The University of California list of grant recipients and their studies include:

William F. Byerley, M.D., University of California, San Francisco, and his team plan to study the genetic aspects of specific families which have multiple cases of schizophrenia from an isolated population in Micronesia, about 500 miles east of the Philippines, in the quest to identify common and rare genetic variants linked to schizophrenia.

Michael S. Fanselow, Ph.D., University of California, Los Angeles, plans to further his work in unraveling the neuronal mechanisms underlying PTSD. He will use cutting-edge neural imaging techniques to discover the footprint of neuronal circuitry that is activated by PTSD-engendered fear memories which cannot be extinguished, versus those which can adapt to fear responses.

Lily Y. Jan, Ph.D., University of California, San Francisco, is studying the role mother-infant communication may play in the dysfunctional development of social interaction and communication in major mental illnesses. In a creative new approach, she will use highly sophisticated technology in animal models that will also investigate behavioral and gene expression changes induced by drug treatment.

Stephen R. Marder, M.D., University of California, Los Angeles, will add pharmacological treatment, by administering oxytocin, to the training methods he and colleagues have developed to treat cognitive and social behavioral deficits in schizophrenia. The work may lead to improved treatments resulting in heightened sensitivity to social cues in patients with schizophrenia.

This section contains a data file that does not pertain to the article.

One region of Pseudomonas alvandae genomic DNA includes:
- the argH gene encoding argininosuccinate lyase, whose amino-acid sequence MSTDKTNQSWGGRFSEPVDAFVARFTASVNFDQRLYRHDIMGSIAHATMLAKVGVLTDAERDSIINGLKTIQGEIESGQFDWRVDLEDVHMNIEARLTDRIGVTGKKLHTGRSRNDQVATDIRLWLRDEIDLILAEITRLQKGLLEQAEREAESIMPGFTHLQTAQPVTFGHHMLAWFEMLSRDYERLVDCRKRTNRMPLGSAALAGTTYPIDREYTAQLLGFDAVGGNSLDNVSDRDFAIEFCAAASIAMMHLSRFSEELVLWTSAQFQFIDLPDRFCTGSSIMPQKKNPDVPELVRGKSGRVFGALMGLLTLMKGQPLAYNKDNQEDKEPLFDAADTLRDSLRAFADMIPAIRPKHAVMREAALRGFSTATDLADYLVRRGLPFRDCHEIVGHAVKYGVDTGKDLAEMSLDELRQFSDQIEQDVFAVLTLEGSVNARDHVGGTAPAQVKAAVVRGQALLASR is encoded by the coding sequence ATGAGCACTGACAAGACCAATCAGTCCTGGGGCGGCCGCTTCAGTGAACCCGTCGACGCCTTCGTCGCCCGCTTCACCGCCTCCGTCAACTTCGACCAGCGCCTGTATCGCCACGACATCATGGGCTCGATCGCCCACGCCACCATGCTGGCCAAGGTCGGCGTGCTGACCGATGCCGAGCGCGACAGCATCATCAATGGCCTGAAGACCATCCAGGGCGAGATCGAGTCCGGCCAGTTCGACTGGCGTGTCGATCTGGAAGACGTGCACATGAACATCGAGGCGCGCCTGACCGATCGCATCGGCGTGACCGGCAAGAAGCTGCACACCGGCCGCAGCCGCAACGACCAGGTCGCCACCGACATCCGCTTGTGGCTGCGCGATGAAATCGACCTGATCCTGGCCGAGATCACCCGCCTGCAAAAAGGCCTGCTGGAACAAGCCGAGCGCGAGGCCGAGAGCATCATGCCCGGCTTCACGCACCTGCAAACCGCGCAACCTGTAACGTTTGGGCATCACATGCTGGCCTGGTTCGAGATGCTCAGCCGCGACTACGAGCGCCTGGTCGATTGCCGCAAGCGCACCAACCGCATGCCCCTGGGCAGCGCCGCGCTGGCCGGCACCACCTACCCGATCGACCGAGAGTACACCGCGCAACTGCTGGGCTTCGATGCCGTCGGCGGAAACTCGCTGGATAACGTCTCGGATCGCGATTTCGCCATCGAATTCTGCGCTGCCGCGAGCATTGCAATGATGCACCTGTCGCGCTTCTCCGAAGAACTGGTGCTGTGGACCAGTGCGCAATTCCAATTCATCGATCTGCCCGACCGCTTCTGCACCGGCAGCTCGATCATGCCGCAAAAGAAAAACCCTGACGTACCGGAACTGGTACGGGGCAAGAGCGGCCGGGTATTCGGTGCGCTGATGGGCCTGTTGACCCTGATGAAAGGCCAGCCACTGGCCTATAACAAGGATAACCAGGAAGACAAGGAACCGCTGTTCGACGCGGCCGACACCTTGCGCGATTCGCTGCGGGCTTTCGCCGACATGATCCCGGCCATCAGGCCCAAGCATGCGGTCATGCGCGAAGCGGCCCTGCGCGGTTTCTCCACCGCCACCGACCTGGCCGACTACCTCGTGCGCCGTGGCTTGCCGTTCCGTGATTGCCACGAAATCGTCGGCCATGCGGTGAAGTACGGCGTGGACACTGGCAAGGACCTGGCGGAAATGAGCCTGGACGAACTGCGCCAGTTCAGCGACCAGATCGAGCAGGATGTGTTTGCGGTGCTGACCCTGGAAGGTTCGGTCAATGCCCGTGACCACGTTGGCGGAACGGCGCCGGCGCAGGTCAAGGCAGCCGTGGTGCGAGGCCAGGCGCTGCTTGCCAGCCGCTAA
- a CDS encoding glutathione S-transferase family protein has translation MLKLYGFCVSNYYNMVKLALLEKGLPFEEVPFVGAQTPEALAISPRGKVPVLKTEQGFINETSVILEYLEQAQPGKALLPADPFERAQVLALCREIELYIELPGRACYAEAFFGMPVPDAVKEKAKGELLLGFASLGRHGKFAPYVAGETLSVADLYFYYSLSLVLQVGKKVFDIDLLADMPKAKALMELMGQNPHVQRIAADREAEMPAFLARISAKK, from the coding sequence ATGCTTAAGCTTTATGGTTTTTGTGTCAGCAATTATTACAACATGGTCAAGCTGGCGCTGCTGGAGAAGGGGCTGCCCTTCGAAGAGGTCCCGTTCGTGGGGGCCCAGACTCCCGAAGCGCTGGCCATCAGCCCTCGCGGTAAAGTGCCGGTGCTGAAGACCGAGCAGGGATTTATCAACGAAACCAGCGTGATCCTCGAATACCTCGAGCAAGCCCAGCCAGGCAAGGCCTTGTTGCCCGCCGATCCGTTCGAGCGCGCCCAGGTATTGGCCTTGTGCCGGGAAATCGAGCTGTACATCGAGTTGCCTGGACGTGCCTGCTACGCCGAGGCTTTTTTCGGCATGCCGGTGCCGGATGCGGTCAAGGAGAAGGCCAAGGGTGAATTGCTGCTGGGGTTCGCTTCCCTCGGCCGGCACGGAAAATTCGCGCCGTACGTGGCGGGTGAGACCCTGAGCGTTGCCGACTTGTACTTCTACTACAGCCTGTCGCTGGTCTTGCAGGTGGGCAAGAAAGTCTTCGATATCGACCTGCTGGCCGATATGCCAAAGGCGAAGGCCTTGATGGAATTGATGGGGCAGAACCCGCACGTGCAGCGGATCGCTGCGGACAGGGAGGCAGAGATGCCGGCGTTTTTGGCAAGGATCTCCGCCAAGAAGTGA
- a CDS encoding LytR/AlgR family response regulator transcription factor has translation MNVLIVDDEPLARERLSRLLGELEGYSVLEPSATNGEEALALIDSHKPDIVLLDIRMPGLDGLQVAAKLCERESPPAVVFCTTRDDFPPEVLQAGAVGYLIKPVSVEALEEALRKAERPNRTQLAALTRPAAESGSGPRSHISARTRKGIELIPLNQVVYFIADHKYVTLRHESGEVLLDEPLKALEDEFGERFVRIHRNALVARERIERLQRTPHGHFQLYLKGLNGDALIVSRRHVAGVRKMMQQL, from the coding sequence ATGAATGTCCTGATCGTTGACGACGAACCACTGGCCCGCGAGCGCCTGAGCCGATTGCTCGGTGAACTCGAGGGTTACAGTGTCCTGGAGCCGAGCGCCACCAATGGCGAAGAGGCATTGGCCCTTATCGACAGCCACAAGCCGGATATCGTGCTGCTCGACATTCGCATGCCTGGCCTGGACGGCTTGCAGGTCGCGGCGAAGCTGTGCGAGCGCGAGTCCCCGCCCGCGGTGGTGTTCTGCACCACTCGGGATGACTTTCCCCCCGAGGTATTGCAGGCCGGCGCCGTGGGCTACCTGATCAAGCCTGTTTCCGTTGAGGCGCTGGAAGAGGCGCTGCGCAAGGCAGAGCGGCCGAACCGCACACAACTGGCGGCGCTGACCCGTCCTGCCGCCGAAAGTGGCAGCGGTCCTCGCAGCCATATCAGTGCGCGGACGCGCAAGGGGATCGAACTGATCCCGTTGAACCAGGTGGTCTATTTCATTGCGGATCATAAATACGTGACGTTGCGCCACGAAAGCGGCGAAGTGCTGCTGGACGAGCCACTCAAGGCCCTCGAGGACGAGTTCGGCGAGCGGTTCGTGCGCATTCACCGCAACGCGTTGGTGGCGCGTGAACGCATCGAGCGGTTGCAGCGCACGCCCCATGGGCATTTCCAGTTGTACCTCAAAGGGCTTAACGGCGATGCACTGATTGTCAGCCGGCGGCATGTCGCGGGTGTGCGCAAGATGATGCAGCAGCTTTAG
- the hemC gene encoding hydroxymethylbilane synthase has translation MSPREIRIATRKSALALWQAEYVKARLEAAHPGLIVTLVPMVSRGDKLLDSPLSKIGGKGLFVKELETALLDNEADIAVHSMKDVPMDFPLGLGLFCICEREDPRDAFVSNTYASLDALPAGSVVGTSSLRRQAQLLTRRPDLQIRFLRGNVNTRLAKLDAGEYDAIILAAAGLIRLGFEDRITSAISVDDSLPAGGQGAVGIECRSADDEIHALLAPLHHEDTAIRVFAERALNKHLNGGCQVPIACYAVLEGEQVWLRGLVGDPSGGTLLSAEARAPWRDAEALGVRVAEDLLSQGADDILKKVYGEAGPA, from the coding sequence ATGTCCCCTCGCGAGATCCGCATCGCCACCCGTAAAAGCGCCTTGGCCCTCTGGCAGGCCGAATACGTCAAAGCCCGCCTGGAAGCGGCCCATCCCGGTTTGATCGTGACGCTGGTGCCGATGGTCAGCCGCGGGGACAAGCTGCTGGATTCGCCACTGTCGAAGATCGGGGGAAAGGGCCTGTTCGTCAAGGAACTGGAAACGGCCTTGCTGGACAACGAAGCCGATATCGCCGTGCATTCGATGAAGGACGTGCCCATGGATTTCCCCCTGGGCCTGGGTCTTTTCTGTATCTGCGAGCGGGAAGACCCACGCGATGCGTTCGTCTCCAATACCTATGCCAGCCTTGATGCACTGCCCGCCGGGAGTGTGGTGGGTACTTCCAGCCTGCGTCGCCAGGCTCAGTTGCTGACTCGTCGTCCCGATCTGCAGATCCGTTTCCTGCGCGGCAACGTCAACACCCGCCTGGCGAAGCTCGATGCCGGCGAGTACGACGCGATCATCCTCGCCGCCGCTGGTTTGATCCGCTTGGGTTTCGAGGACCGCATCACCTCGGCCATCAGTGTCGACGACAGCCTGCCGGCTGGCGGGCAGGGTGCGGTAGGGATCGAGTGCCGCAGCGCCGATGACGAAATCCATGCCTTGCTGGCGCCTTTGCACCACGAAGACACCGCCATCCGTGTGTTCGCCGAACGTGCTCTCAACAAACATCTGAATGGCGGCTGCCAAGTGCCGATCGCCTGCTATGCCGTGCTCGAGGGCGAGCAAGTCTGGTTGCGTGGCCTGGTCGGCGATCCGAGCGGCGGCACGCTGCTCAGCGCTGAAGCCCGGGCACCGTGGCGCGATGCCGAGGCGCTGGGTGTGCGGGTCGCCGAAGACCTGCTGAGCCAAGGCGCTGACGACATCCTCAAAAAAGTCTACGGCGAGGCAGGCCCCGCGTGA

Kelsey C. Martin, M.D., Ph.D., University of California, Los Angeles, is an expert in studying some of the most relevant steps in the control mechanisms by which synapses change and how they may be linked to cognitive impairments in some forms of mental illness. She seeks to identify new therapeutic targets by studying the repertoire of synaptically-localized mRNAs and miRNAs to investigate how they change with neuronal activity and how mutations can alter them.

Barbara L. Parry, M.D., University of California, San Diego, is studying sleep and light therapies for major depression in pregnancy and/or during the postpartum period. This serious public health issue impacts the emotional health of mother, child, and the family, and these novel treatments may improve symptoms of depression without the side effects of pharmacological treatments.

Massimo Scanziani, Ph.D., University of California, San Diego, will apply innovative approaches to study the brain circuitry of schizophrenia and other mental illnesses. He will employ both chemical and optogenetic manipulations of neuronal activity in animal models to attempt to identify individual, genetically discernable differences in processing sensory information.


The opinions expressed here are the views of the writer and do not necessarily reflect the views and opinions of News Medical.